Yesterday was the International Day Against Homophobia and Transphobia, which is all very nice and sounds warm and fuzzy but really has very little meaning since homosexuals and transgendered people are still at risk for being put to death in many countries and imprisoned in others. Gay and transgendered people in Canada may think they have it tough but in relation to their brothers and sisters in some other parts of the world they tend to fare rather well. Despite this the federal government is introducing legislation to further protect the transgendered. Some might say they’re already protected under Canada’s Charter of Rights and Freedoms and various other pieces of human rights legislation but like the chicken soup, this probably can’t hurt and it’s certainly good optics for the Trudeau government.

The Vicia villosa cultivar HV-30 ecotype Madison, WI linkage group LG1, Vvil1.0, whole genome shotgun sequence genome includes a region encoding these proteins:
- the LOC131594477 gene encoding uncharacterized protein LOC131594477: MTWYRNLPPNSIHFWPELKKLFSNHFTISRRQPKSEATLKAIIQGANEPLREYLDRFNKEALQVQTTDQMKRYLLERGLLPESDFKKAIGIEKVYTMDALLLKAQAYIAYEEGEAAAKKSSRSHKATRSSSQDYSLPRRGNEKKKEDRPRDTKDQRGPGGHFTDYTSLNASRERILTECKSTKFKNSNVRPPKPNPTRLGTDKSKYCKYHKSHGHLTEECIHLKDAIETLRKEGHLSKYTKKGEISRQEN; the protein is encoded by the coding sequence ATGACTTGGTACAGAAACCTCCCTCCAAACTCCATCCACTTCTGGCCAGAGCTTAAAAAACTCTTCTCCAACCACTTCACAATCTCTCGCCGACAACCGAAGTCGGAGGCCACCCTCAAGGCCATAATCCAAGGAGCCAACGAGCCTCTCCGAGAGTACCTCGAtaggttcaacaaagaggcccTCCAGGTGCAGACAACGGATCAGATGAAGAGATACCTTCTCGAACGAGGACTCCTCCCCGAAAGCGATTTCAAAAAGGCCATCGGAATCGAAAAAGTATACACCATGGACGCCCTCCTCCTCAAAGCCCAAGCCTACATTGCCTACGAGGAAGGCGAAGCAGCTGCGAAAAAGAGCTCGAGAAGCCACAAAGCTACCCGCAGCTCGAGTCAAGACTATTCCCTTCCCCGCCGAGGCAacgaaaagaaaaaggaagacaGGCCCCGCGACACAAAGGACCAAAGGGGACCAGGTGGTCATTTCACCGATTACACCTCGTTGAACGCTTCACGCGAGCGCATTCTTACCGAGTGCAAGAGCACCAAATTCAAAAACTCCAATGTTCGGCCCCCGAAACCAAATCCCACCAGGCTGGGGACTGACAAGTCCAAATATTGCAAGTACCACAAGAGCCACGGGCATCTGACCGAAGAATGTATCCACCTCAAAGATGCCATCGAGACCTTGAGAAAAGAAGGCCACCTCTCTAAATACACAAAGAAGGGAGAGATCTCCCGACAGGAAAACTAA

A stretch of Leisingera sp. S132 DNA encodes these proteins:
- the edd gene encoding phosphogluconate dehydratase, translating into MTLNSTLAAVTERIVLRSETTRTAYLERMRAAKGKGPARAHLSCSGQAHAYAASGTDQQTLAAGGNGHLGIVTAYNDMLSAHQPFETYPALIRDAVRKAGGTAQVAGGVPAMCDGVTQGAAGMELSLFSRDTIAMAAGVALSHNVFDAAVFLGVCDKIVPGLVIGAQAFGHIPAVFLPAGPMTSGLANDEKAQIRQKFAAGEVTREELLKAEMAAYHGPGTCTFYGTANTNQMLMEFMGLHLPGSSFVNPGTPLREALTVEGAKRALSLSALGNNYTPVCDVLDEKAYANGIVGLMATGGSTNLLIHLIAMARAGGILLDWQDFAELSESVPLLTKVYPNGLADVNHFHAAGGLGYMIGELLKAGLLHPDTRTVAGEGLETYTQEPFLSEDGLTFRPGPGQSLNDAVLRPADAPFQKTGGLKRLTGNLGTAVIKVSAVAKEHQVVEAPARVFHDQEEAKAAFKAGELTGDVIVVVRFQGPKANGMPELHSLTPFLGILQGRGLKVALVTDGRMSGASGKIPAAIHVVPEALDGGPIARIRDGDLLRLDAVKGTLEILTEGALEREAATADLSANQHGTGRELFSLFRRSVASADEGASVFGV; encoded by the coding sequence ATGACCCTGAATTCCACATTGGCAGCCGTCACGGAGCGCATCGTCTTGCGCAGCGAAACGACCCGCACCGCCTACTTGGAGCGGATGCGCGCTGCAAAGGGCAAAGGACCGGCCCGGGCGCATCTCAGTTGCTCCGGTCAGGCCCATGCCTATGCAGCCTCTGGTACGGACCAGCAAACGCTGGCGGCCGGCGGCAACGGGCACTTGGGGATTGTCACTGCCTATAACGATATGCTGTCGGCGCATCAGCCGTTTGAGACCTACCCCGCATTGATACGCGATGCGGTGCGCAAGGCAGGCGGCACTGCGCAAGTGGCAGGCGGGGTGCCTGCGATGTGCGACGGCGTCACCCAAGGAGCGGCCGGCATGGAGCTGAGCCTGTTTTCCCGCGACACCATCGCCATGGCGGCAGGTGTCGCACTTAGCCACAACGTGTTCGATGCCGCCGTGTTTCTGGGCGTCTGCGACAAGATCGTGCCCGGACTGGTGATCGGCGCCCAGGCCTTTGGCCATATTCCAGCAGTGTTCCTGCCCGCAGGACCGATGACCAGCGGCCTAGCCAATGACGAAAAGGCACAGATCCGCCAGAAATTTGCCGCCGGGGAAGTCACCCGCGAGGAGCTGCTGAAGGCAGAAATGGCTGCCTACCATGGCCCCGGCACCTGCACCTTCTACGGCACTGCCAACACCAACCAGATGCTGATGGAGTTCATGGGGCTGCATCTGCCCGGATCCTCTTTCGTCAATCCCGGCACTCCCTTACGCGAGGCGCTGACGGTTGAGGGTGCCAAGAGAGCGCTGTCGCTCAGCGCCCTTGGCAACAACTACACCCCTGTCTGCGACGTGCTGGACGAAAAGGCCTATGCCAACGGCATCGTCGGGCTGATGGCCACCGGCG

Often overlooked is the use of “phobia” when it comes to describing those who feel a moral objection to any of these lifestyles. While it’s true that there are people who have an irrational fear of some things (spiders, airplanes, homosexuality to name a few) it does not follow that everyone who believes for religious reasons, that being gay is wrong or immoral, is homophobic. The “phobic” tag is a convenient label to slap on someone in order to silence and discredit them. But silencing solves nothing. We need more conversation, not less. Let’s start using the phobic suffix when it truly applies and not just because we’re phobic ourselves about people who don’t share our views.